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Why Would You Need A Responsive Website?

October 21, 2013 26 View
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Responsive design is a web trend favored by both website designers and website owners. Its advantage lies in the fact that it allows to make a website that can be viewed on various screen resolutions. This means no development of a separate mobile version and one bunch of content to manage. It's a trend that works. But we know that no technology is a universal cure - responsive design isn't either. It's just an option that can match your particular business strategy. Why would (or wouldn't) you need a responsive website? Let's try to figure out, getting some general things to remember as we go along.

A responsive website is built on technologies that allow it to 'respond' to the device, adapting itself to the screen it is viewed with, its resolution and orientations (portrait and landscape), which must be enabled to instantly switch in a page load. Appropriate placement of content for different screen sizes is a challenge and takes time. Websites that must attract potential clients should be recognizable and look familiar to the user on the multitude of devices - here responsive might work. It looks the same, feels the same on all devices, and that's good for building the online image of a brand. Responsive design isn't cheap and quick to be created. But on the other hand, what is?

Mobile First? Users First!

The motto of responsive design is 'Mobile First' - at first a mobile version is developed, and then it grows various elements that expand it for desktop resolutions. Not every piece of content will look good shrunk to fit a small screen. But whatever your mobile product is, the main rule to hold on to is 'Users First' in fact. The website must be convenient for visitors in terms of structure and content, texts in particular. Thinking of SEO is great, but thinking of users/visitors is above all.

If you need to focus on delivering video content, responsive website just isn't for heavy content. Advertisements aren't usually that flexible as well - and it's generally good for mobile websites to stay away from ads. Mobile visitors like to move around the website having no obstacles.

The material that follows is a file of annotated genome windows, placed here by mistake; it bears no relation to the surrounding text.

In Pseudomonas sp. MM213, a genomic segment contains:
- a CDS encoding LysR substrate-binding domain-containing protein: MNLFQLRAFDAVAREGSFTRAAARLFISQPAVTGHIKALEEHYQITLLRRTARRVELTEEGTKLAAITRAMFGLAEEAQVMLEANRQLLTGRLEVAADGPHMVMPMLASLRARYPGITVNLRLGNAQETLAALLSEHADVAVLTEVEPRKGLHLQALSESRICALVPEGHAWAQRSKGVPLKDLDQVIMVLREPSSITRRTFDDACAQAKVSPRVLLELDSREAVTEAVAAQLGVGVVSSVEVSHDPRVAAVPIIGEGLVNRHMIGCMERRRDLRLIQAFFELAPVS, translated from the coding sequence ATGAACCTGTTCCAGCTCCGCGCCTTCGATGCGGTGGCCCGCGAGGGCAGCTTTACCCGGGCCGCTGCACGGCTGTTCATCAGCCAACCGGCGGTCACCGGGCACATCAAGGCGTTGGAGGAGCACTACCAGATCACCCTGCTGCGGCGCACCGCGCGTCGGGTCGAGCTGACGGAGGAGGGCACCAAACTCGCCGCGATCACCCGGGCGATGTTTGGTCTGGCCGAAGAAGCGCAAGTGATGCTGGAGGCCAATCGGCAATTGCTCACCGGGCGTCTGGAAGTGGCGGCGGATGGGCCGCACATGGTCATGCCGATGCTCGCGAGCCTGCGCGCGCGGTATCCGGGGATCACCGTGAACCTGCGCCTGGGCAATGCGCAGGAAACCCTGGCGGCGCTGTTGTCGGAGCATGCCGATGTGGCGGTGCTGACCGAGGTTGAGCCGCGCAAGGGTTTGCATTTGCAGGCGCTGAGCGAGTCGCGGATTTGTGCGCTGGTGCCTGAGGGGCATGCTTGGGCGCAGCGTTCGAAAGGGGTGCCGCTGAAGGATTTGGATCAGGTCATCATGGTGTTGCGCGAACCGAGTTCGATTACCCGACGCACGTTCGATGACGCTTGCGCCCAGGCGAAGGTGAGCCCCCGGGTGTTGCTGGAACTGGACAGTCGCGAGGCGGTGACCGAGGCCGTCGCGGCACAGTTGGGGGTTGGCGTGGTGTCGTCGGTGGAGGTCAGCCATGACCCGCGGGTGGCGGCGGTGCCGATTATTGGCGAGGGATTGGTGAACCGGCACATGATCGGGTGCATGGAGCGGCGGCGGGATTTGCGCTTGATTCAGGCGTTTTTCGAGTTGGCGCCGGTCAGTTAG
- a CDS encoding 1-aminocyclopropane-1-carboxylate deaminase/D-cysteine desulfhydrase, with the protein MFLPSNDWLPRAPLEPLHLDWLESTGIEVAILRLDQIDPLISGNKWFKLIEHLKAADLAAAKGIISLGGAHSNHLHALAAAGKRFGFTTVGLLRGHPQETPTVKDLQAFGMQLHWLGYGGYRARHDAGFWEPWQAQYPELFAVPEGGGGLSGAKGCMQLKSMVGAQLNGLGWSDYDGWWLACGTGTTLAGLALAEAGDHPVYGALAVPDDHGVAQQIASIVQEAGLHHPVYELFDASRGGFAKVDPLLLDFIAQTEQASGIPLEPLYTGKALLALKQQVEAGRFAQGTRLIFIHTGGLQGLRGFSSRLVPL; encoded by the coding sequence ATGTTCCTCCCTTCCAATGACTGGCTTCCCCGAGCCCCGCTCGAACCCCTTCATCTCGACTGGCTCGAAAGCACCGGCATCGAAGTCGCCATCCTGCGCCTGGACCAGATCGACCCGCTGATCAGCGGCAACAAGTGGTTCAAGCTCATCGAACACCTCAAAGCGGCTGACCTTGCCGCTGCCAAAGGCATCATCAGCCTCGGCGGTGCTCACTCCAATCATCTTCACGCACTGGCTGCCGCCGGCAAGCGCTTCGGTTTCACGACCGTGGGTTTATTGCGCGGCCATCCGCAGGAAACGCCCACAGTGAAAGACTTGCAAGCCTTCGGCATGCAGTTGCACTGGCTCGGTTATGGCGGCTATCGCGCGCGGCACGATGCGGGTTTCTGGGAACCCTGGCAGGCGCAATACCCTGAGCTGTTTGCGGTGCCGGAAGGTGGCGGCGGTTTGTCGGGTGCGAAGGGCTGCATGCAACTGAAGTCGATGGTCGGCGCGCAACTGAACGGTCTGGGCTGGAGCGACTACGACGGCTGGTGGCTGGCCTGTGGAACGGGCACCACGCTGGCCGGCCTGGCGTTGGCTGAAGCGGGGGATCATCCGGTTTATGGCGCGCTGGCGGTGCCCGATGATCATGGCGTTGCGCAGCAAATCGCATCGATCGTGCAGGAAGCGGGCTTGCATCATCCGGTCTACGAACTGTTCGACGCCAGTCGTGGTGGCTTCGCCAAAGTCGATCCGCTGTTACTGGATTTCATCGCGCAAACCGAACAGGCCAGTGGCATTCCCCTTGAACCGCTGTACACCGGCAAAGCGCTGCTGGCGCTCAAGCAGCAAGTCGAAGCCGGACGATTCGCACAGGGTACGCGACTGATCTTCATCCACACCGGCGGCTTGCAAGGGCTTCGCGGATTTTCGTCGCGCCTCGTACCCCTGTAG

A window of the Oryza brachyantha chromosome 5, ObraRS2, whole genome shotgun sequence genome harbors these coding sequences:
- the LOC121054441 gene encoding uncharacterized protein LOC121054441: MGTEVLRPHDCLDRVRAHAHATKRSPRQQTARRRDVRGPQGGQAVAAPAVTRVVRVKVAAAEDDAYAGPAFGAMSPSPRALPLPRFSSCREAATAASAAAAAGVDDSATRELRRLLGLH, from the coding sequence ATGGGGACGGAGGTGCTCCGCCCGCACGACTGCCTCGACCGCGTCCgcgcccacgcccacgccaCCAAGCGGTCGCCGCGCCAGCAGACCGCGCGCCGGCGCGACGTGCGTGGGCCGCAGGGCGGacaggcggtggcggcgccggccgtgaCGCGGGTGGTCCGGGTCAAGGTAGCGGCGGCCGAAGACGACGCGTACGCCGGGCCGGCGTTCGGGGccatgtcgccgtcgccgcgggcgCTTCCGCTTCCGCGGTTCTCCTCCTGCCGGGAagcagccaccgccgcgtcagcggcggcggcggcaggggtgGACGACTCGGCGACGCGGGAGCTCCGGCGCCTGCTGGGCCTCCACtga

Make Content Focused

Responsive design may slow down the loading of pages on mobile devices. Very often full websites contain the information that isn't needed to be shown to mobile users. Weak signal adds to this problem. Appropriate scaling of images adds to this problem. Weaker mobile devices add to this problem. As a result we have high traffic and resource consumption. Your website should stay away from low-priority info that only drags the loading time.

Not only do weaker mobile devices load responsive pages slower, there is also a necessity of making navigation simpler with smaller screen sizes, as well as making content more focused and rearranged according to design guidelines. A development company can provide you with necessary design consultations and help you build a product required by your business strategy.

If you already have an attractive desktop website with plenty of visitors - an established foothold of your business - moving to the responsive approach will most probably mean starting development from scratch. This can contravene the web strategy of your business. And it isn't always reasonable to try to repair things that work.

Why would you need a responsive website? That's the question only you can answer, since no one knows about your business better than you. What do you want to give your users? What content do you want to present and how must it be presented? Will it be good for a website that must deliver outstanding user experience for both touchscreen and non-touchscreen devices? Is there a worthy alternative solution? With this brief insight into several peculiarities of responsive design you can try to form a picture of how well it matches your business.

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